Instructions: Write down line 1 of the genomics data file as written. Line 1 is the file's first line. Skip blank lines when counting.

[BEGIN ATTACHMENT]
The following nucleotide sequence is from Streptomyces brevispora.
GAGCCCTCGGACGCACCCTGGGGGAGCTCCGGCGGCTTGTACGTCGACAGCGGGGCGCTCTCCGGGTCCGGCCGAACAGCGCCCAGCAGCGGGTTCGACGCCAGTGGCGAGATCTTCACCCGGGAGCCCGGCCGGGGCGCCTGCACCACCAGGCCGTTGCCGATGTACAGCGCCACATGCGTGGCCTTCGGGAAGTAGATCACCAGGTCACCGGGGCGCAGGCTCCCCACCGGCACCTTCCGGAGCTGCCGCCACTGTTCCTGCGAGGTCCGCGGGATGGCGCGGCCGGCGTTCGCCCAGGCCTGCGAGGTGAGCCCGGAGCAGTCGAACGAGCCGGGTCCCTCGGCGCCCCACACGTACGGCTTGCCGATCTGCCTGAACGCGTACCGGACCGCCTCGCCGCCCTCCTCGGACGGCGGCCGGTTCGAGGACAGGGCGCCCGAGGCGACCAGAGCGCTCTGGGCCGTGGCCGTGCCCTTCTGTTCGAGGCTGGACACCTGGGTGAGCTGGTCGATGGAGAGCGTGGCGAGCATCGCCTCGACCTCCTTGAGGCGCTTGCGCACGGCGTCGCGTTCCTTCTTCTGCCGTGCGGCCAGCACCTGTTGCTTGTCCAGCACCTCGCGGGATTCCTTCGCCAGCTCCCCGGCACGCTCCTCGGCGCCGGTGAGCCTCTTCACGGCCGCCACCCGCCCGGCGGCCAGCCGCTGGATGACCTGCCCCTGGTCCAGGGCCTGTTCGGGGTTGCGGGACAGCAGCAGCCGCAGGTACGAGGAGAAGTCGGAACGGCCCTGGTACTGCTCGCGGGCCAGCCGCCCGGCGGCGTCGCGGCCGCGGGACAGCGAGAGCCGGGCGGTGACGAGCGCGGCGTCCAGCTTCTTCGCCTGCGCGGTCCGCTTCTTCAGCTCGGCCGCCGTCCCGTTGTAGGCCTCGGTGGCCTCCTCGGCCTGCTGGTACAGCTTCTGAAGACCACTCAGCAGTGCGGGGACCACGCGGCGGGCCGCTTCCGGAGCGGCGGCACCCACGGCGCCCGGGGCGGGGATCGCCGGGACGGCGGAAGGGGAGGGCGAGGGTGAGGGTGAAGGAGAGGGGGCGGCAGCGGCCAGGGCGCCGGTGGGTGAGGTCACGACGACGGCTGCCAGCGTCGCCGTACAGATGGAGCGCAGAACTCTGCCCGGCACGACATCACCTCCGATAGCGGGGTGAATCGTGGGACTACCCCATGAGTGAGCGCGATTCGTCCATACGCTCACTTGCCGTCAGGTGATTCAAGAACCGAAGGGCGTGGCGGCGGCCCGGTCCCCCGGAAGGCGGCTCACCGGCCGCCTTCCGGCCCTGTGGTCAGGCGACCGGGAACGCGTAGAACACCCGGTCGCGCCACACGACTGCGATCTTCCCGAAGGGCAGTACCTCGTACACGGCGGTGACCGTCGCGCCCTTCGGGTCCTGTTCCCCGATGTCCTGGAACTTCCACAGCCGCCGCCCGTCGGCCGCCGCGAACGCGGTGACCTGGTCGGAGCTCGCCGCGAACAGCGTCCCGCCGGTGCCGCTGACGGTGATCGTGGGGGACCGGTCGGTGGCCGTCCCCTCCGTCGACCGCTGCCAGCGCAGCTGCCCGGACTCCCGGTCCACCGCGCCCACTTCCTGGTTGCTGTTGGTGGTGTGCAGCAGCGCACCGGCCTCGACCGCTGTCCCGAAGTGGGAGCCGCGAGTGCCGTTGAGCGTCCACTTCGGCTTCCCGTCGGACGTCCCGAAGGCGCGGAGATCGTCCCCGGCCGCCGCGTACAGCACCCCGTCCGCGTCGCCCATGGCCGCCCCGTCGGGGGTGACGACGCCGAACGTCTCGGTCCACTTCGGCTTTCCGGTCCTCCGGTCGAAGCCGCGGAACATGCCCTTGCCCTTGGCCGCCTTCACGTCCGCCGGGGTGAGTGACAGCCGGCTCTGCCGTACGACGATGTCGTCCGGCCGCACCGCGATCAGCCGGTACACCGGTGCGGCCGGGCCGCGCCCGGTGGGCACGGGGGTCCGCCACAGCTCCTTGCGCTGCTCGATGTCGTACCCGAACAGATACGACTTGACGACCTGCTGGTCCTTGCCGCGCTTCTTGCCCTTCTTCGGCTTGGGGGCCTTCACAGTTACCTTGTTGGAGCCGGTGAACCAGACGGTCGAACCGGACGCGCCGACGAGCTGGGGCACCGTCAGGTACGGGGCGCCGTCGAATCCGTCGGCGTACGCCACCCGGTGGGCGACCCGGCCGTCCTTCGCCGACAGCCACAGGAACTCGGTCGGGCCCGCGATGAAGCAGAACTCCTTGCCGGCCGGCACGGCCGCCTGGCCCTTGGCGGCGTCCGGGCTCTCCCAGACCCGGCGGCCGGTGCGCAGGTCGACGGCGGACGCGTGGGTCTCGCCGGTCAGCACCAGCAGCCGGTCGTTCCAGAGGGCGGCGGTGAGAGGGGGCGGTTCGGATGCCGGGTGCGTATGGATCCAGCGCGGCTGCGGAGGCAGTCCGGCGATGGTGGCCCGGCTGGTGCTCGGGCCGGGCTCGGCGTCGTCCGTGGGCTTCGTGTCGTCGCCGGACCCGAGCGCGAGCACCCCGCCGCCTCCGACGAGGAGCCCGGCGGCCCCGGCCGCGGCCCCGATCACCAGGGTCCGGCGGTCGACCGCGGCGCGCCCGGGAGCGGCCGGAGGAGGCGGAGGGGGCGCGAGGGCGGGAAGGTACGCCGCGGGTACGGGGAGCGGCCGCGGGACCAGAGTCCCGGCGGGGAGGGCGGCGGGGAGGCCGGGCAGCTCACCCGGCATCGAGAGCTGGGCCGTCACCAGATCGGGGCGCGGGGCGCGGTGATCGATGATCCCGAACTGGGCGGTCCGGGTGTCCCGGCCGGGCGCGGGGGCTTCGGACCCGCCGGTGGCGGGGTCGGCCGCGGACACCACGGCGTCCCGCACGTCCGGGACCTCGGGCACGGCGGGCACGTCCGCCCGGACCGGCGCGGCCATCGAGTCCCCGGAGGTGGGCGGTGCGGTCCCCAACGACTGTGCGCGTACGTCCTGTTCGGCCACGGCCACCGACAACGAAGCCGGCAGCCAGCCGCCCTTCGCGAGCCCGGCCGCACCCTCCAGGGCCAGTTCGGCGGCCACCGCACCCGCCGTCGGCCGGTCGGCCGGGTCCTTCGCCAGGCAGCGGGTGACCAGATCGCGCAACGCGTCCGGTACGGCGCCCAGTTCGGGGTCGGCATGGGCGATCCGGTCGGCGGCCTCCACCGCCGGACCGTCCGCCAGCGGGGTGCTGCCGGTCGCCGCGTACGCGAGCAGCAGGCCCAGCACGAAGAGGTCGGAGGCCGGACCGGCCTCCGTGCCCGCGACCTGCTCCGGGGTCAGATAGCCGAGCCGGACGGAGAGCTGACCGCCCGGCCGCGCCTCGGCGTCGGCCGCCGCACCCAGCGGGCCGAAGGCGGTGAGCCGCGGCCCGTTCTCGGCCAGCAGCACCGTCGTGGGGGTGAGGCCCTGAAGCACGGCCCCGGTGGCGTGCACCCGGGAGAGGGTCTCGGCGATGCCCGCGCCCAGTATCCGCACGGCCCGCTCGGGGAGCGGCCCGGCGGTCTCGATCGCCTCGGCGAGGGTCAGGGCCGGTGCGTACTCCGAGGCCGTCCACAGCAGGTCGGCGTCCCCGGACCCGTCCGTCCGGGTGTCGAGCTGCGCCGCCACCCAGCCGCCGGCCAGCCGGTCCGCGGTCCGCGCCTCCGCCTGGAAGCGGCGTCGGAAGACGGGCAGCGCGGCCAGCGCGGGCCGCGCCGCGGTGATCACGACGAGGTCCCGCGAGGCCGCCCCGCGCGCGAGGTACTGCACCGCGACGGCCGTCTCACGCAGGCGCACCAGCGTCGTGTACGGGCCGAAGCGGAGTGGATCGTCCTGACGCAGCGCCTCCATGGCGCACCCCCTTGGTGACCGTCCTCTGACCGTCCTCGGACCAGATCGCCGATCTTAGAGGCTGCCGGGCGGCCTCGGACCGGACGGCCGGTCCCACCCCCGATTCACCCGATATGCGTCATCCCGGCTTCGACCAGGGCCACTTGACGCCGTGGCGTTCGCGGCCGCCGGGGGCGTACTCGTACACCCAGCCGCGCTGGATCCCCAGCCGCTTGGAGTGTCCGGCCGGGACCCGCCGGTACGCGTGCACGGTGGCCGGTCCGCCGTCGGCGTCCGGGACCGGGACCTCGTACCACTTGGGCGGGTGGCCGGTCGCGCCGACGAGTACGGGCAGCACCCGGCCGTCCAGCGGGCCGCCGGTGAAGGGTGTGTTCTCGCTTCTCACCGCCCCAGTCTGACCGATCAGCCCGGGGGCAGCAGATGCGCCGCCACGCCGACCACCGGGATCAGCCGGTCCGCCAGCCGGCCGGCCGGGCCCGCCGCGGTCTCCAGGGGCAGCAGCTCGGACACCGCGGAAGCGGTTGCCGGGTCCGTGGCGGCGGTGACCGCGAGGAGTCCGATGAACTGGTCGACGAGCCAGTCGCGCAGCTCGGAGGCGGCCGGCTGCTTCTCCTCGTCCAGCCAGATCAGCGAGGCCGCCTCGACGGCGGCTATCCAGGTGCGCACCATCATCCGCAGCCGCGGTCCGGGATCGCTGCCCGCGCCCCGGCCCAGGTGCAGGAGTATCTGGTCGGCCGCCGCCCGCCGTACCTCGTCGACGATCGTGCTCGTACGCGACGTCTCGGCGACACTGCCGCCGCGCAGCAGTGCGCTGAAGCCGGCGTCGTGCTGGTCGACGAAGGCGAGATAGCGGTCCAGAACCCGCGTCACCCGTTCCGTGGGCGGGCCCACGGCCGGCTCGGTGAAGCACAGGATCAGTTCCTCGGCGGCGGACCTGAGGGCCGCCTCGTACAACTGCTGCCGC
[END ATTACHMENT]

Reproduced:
The following nucleotide sequence is from Streptomyces brevispora.